Schemes such as these are widely derided by climate scientists, who tend to believe that geoengineering projects simply compound the original problem, rather than cure it. They correctly point out that mankind does not begin to comprehend many of the complexities of the world’s weather and climate systems. To them, the idea that we could cleanly counteract the consequences of increasing greenhouse-gas levels by simple techniques such as reflecting the sun’s energy is hubris of the worst sort. The great climate scientist Wally Broecker says that our increasing greenhouse emissions are having an effect on climate analogous to poking an angry beast with a sharp stick. Geoengineering may compound the risks by poking the animal with a second stick. It is far better to reduce emissions Or increase the rate of carbon capture in the soil, plants and trees or by safe underground injection. (As we saw in Chapter 8, Broecker himself supports a scheme to chemically capture carbon dioxide from ambient air and sequester it underground: an approach that shouldn’t have any climatic side-effects.)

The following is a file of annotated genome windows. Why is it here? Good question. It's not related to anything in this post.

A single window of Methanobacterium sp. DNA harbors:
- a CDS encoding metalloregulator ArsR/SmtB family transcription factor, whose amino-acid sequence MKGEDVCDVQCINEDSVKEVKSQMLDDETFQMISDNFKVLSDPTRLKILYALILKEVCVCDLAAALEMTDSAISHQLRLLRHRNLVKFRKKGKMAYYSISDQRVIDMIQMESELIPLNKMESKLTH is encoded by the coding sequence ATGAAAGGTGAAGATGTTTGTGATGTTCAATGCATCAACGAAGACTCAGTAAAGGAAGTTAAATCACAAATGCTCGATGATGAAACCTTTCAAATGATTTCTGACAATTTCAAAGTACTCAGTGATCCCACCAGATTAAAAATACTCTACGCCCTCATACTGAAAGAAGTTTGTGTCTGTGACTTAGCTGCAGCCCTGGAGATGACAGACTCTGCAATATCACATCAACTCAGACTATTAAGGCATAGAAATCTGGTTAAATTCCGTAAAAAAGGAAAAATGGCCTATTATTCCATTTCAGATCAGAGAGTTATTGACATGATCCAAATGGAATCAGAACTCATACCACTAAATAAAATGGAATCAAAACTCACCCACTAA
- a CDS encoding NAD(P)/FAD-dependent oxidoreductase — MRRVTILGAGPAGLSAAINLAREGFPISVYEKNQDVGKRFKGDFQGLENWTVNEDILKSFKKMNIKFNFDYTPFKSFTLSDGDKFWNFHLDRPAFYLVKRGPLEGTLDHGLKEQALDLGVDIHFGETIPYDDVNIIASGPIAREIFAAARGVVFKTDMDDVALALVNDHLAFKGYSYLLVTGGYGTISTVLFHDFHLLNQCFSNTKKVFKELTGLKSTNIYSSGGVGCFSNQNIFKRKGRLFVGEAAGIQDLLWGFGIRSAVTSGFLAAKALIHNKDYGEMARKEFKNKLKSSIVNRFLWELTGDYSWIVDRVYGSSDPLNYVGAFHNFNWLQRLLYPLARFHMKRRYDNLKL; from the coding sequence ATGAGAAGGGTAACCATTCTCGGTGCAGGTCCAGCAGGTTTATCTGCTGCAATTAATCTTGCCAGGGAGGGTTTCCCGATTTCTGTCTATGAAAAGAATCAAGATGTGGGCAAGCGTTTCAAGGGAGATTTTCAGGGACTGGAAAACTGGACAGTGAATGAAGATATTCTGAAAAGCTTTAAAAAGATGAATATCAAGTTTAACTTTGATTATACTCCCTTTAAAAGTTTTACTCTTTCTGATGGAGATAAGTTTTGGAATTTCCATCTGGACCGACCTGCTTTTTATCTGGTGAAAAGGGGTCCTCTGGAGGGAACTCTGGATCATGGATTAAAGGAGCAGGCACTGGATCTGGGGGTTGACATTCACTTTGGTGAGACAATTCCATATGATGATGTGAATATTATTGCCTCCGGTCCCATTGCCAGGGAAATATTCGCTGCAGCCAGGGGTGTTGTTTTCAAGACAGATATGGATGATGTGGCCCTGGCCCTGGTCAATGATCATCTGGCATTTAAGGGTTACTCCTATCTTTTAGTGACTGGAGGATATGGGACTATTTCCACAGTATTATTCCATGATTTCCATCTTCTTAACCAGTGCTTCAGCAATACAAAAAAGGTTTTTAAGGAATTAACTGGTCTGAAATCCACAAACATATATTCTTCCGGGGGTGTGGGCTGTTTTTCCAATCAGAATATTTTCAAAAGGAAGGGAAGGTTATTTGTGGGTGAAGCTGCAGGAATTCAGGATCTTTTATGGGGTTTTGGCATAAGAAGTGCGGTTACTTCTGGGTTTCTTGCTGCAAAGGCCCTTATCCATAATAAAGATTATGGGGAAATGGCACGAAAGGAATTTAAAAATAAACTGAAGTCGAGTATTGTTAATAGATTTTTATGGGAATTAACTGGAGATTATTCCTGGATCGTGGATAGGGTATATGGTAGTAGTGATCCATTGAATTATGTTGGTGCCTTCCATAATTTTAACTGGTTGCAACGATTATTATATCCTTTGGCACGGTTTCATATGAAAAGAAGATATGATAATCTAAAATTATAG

But ruling out geoengineering entirely is surely a mistake. It is sensible contingency planning for a world that is only gradually waking up to the possible dangers of even modest further increases in atmospheric carbon dioxide levels. Although all geoengineering schemes will have risks, the possibility of unexpectedly rapid changes to the climate argues strongly for a sustained research effort. Even if we may never need to employ these techniques, we need to understand the best ways to reflect greater amounts of sunlight and improve the ability of the oceans to take up carbon dioxide without increasing acidification.